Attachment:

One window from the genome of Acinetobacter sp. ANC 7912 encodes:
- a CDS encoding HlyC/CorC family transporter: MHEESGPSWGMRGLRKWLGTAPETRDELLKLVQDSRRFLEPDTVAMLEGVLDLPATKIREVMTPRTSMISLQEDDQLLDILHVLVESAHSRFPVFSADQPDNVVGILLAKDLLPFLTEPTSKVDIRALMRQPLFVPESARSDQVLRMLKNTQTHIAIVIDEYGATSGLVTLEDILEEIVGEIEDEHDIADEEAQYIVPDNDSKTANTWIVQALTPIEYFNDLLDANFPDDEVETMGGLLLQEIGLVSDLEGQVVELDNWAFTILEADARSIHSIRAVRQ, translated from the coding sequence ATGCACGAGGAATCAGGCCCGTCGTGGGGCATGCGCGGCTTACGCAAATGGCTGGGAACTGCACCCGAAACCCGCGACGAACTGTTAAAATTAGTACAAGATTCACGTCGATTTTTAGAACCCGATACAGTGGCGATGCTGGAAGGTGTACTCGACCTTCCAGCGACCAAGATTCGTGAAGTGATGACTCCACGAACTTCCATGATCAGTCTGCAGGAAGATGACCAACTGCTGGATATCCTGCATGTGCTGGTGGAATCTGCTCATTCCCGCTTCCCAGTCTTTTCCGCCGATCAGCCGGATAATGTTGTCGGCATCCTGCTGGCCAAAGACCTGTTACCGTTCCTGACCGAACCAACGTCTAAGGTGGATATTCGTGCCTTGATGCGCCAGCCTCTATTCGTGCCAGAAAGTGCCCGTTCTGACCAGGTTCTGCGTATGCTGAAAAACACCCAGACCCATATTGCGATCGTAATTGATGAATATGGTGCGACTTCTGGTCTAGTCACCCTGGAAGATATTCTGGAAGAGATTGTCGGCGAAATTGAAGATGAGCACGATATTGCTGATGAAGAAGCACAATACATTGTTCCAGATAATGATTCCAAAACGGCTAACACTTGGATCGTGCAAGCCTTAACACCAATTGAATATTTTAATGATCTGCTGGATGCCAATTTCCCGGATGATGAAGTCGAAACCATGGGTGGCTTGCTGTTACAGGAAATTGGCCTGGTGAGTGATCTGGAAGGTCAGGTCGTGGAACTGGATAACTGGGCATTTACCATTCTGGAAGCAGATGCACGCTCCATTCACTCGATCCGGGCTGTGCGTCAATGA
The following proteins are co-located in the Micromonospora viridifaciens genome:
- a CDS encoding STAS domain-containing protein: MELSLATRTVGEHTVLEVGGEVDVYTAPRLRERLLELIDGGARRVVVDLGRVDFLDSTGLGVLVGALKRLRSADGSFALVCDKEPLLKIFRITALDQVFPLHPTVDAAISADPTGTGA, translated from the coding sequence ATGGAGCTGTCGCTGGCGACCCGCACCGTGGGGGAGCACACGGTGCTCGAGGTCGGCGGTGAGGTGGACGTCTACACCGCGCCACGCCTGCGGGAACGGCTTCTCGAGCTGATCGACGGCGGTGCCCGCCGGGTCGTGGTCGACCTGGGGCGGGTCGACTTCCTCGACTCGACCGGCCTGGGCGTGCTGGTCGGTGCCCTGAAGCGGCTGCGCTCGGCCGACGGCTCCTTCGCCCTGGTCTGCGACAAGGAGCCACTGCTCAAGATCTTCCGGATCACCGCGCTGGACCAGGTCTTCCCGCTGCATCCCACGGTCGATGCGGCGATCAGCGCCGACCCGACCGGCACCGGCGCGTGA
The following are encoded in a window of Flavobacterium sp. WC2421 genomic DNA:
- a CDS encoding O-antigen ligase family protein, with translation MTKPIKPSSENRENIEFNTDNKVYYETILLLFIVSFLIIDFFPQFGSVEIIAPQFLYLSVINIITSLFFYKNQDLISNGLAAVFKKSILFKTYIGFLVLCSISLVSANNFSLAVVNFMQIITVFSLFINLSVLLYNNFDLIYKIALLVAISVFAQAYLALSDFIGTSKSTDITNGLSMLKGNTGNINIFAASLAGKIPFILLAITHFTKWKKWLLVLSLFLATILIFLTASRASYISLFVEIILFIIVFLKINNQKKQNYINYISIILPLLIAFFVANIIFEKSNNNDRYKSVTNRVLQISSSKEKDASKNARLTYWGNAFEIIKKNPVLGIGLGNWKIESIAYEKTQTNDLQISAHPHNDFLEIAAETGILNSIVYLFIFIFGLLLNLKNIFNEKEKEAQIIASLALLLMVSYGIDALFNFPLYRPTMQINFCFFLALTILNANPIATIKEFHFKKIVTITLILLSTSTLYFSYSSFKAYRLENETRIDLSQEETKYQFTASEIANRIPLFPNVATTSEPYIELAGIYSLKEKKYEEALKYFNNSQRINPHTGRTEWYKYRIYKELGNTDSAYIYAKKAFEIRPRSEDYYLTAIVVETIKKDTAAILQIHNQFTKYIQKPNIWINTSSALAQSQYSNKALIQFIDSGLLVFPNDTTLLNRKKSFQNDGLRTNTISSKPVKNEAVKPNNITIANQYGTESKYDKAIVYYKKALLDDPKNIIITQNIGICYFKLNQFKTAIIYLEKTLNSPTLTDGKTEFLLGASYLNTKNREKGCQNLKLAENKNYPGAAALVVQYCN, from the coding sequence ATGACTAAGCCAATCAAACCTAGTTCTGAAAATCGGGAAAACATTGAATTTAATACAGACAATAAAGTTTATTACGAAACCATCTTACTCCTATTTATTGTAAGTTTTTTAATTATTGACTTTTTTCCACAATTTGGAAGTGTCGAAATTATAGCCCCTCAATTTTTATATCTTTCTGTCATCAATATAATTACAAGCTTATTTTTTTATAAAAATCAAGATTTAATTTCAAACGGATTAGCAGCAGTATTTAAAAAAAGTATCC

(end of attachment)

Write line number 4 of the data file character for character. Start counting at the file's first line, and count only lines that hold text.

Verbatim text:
- a CDS encoding STAS domain-containing protein: MELSLATRTVGEHTVLEVGGEVDVYTAPRLRERLLELIDGGARRVVVDLGRVDFLDSTGLGVLVGALKRLRSADGSFALVCDKEPLLKIFRITALDQVFPLHPTVDAAISADPTGTGA, translated from the coding sequence ATGGAGCTGTCGCTGGCGACCCGCACCGTGGGGGAGCACACGGTGCTCGAGGTCGGCGGTGAGGTGGACGTCTACACCGCGCCACGCCTGCGGGAACGGCTTCTCGAGCTGATCGACGGCGGTGCCCGCCGGGTCGTGGTCGACCTGGGGCGGGTCGACTTCCTCGACTCGACCGGCCTGGGCGTGCTGGTCGGTGCCCTGAAGCGGCTGCGCTCGGCCGACGGCTCCTTCGCCCTGGTCTGCGACAAGGAGCCACTGCTCAAGATCTTCCGGATCACCGCGCTGGACCAGGTCTTCCCGCTGCATCCCACGGTCGATGCGGCGATCAGCGCCGACCCGACCGGCACCGGCGCGTGA